STEUBENVILLE - No one knows who won the 2013 Law Day mock trial Friday morning but students from Steubenville High School, the Jefferson County Joint Vocational School and Buckeye Local High School used their debate skills to argue two cases in the Jefferson County Justice Center.
The mock trial judges stopped issuing a court ruling two or three years ago.
But students from the three schools learned the protocol of a courtroom environment and may have taken a step toward a legal career during the two trials.
LAW DAY — Acting judges, from left, Eric Reszke, William Galloway and Casimir Adulewicz listen to opening arguments from Cody Shanley of the Jefferson County Joint Vocational School. Seated next to Shanley was Adam Gallagher of the JVS school. The JVS students competed against Steubenville High School students Friday morning during the 2013 Law Day Mock Trial held at the Jefferson County Justice Center. -- Dave Gossett
During the first trial, attorneys Eric Reske, William Galloway and Casimir Adulewicz served as a three-judge panel and listened to arguments and testimony from the students who debated if a high school sophomore was denied his constitutional rights during a seven-hour interrogation by the police.
The suspect was charged with murder and arson after he made a statement claiming responsibility for setting a fire that killed a man.
"No Miranda rights were needed prior to the defendant's confession. Dakota Allan was provided with lunch and a restroom break. His cell phone was never taken away and he could have called his father at any time. His confession was voluntary," declared JVS student Adam Gallagher during his closing arguments.
But Allie Zimish of Steubenville High School, who was a defense attorney during the mock trial, said Allan, "was held in custody for more than seven hours and his confession was coerced and involuntary."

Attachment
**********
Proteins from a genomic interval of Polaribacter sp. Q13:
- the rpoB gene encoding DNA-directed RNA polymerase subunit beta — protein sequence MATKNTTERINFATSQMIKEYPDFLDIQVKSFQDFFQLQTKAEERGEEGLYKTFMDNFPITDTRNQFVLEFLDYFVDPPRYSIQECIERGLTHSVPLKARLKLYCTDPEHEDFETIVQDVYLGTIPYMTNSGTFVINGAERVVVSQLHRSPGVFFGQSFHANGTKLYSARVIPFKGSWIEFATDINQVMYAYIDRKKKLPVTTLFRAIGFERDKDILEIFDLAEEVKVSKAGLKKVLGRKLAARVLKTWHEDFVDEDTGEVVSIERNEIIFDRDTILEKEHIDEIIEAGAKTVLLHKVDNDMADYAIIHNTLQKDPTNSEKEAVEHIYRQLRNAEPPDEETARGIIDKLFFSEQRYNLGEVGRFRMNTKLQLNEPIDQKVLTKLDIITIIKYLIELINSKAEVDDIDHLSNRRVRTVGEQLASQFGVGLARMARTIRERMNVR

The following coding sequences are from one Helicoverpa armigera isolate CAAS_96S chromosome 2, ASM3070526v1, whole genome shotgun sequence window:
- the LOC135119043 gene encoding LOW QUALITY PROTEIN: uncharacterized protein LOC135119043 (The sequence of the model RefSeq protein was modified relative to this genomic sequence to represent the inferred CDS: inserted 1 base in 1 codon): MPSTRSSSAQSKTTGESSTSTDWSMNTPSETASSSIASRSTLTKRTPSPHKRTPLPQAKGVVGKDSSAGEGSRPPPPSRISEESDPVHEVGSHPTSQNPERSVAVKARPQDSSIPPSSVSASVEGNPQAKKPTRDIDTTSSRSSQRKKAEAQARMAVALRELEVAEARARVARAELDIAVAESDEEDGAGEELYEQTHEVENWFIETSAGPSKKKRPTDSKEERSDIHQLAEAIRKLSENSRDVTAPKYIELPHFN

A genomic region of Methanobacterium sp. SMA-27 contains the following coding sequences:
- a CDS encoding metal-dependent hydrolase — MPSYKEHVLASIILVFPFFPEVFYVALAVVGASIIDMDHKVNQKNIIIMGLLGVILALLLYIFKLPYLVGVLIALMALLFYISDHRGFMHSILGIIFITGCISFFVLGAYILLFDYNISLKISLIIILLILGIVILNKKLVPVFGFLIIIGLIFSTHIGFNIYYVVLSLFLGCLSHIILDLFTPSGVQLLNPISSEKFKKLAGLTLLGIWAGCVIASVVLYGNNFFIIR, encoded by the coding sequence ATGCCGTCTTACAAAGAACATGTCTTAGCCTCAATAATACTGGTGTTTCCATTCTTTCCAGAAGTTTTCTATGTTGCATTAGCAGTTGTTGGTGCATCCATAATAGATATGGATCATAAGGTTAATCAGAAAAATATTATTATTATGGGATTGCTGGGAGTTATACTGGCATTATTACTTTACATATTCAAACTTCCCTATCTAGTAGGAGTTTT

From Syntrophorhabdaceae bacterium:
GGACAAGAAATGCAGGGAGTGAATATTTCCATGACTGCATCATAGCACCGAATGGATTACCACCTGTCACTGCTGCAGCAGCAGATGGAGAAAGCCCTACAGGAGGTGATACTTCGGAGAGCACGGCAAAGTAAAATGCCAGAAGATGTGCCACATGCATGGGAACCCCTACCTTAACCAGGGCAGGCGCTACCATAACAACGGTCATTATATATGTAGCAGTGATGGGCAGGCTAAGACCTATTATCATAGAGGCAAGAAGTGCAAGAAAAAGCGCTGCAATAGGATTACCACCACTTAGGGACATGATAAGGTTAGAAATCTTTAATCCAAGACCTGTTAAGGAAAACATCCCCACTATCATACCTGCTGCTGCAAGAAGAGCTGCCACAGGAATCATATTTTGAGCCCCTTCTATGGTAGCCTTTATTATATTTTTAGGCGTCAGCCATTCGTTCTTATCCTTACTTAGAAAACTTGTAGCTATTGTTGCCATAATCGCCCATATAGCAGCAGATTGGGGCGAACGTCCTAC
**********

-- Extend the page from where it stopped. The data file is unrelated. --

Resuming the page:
"Dakota Allan was shackled with pain and cuffed in fear," Zimish added during her closing arguments.
Alexandra Kilonsky also served as a defense attorney, while Cody Shanley was a co-counsel for the prosecution.
"I asked for my medication but the detective laughed at me. The detective seemed very annoyed while he drove me around and he drove really fast. I was nervous and afraid and I felt like I was going to be sick. I asked to be taken home. I didn't think it would ever end. After I finally confessed, I was taken to the jail and my father arrived with my medication. After I took my medication I returned to the jail with my lawyer and told them I didn't do the crime," testified Allan.
Both sides called two witnesses to testify during the trial including Allan, who was portrayed by DeSha Pendergrast.
Following the hour-long mock trial Reske cited, "a good job by both sides."
"The state gave a great opening statement and the I liked the constant eye contact by the defense attorneys and you laid out the facts first which is good," said Reske.
"I have been involved with the mock trial events for the past 30 years and I commend both sides. Everyone did a very nice job today," said Adulewicz.
Cherie Metcalf has been coaching the mock trial teams from Steubenville High School for the past 16 years.
"This is a valuable learning experience for our students. Some of our students who participated in the mock trials in past years have gone on to become attorneys and we have a couple of former students who are now taking pre-law classes," said Metcalf.
"This also teaches the students an appreciation of the legal process and a better understanding of court proceedings," she added.
Jamie Wells of JVS called the mock trial, "a fabulous experience for our students."
"We have a two-year criminal justice class at JVS and the mock trial gives the student actual courtroom experience. I appreciate this opportunity every year," declared Wells.
The second trial Friday morning saw Steubenville High School take the prosecution side of a case while Buckeye Local High School students were on the defensive side of the room.
Adulewicz served as a judge for the second trial with retired Common Pleas Court Judge John J. Mascio and Jefferson County Court Judge Michael Bednar.